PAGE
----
That's a good question. Honestly, not speaking it is not really an inferiority issue. For me anyway and for a simple reason. If I did magically become fluent I can only think of one, maybe two people I would know that could answer me in the language. If I was surrounded by Irish speakers then yes I would feel excluded from everyday discourse, but the simple fact is I'm not. Again let's take the Basque example; if I was living in northern Spain or Southern France and I could speak Spanish say fluently, but my Basque was as good as my Irish, then I would feel and be culturally inferior and excluded. Again because it would be a useful language to know as it is used on a daily basis by a significantly large part of the population. The simple fact is, regardless of the stats thrown around the place by supporters or detractors, Irish is not a living language by comparison to Basque or other minority languages. That's the unvarnished truth. It has vocal support and governmental support, but living languages don't require it. They survive and thrive largely on their own because the people want and need to speak it.

    Actually many if not all of those minority languages were just as restricted in the past as Irish was here, yet today they're vibrant and alive and used. The former soviet satellite states are a really obvious example of how a nation that wants to, brings languages back from the brink in a very short time. 10/15 year timespan. How long has Irish been pushed in this country? Indeed Irish it could be argued was very similar to Russian in those former states. Forced in school, required for government positions, civil service and the law and look what happened to Russian when people had free choice. Dosvidania baby. Is the majority language of this country English? That would be a yes. Is it supported in any way? No. Yes it is pervasive in the culture, no doubt, but so is Spanish and French(and English) in the Basque country.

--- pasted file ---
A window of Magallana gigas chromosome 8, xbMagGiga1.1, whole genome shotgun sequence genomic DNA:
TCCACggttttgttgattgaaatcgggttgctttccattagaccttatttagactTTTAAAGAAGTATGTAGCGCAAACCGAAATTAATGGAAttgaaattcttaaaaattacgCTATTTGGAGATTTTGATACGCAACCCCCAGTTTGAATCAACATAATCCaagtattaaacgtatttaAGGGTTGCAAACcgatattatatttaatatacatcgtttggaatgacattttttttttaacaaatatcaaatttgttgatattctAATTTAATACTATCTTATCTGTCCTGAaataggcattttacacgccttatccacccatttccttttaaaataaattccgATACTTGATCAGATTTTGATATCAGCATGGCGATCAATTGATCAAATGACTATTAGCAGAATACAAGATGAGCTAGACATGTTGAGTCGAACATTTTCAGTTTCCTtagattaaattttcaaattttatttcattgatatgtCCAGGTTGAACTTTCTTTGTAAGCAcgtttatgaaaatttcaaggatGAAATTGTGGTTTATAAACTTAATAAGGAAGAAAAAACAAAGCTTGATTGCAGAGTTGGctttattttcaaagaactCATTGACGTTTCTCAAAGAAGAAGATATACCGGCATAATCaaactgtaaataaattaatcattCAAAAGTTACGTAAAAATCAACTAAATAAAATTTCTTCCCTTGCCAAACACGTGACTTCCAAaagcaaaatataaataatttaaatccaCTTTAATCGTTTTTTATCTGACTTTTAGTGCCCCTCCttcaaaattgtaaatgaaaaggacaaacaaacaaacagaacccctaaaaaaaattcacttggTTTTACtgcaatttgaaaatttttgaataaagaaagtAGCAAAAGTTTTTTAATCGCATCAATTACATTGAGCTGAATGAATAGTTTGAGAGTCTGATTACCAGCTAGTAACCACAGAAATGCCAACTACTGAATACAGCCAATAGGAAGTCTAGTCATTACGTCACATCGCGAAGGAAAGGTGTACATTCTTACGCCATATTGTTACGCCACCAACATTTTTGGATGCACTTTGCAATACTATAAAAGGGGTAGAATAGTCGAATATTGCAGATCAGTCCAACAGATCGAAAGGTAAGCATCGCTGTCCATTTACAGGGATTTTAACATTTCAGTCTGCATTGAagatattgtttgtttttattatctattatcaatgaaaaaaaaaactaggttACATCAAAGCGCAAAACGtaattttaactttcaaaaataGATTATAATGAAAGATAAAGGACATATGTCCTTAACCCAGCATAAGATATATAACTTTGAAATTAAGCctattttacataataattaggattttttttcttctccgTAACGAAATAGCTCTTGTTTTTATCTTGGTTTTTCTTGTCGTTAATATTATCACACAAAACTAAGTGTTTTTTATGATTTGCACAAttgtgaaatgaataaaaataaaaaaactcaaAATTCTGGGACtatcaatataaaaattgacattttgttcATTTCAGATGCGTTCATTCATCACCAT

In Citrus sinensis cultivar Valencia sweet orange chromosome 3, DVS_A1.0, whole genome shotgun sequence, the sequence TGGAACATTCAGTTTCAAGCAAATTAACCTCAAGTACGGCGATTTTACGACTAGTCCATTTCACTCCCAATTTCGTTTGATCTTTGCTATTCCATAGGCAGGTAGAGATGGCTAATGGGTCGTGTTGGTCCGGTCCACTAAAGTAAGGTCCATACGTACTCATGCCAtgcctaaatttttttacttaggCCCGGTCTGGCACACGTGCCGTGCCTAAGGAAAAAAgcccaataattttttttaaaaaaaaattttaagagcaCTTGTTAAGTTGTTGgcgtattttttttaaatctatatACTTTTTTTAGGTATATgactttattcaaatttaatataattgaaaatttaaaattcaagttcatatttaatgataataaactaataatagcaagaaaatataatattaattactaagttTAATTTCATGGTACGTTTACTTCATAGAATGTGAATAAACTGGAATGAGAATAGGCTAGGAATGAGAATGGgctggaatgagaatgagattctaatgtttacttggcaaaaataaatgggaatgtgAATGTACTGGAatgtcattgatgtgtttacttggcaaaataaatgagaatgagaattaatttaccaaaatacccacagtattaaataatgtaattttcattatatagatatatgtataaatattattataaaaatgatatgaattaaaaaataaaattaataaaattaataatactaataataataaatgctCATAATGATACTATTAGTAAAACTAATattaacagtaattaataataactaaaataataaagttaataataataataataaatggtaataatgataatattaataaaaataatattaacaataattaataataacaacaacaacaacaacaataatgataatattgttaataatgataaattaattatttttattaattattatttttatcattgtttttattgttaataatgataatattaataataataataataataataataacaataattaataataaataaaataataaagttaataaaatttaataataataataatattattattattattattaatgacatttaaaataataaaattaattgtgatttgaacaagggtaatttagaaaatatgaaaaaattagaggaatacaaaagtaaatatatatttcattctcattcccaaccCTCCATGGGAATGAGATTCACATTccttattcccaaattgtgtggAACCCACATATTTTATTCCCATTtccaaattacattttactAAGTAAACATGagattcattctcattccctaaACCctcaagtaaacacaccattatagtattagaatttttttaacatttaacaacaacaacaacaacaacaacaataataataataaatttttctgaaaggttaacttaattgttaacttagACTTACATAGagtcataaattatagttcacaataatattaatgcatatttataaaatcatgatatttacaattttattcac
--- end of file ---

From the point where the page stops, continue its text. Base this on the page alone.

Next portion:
You lash out saying it's meaningless to our country as a whole, and the future generations because THE MAJORITY don't understand it? That's their choice, we choose to understand it.
    Well it's usually the Irish speakers doing the lashing out TBH. A weird mix of inferiority and superiority with not a little of that historical dichotomy regarding English thrown in. There have been many languages on this little island. Should we feel less "Irish" because they're gone or we don't speak them? Do you feel inferior as an Irish person because your medieval Irish is not up to par? Nope. Irish needs to grow and adapt to survive. It will only do that if more people use it daily. At the moment they quite simply don't. They may like to think they do, due in part to that aforementioned dichotomy, hence the census returns, but they don't.

    Rejoice in the awareness of feeling stupid, for that’s how you end up learning new things. If you’re not aware you’re stupid, you probably are.



  • Closed Accounts Posts: 2,717 Nehaxak


    Methinks there be many a duplicate account being used to vote yes in this poll...


  • Registered Users Posts: 6,803 ✭✭✭ cornbb


    I don't necesessarily disagree with those of you who say that the government's policies regarding the Irish language should be somehow reformed, but I'm just sad that you don't recognise that Irish is naturally a fundamental part of life for many Irish people, leaving aside any talk of grants, compulsory teaching etc.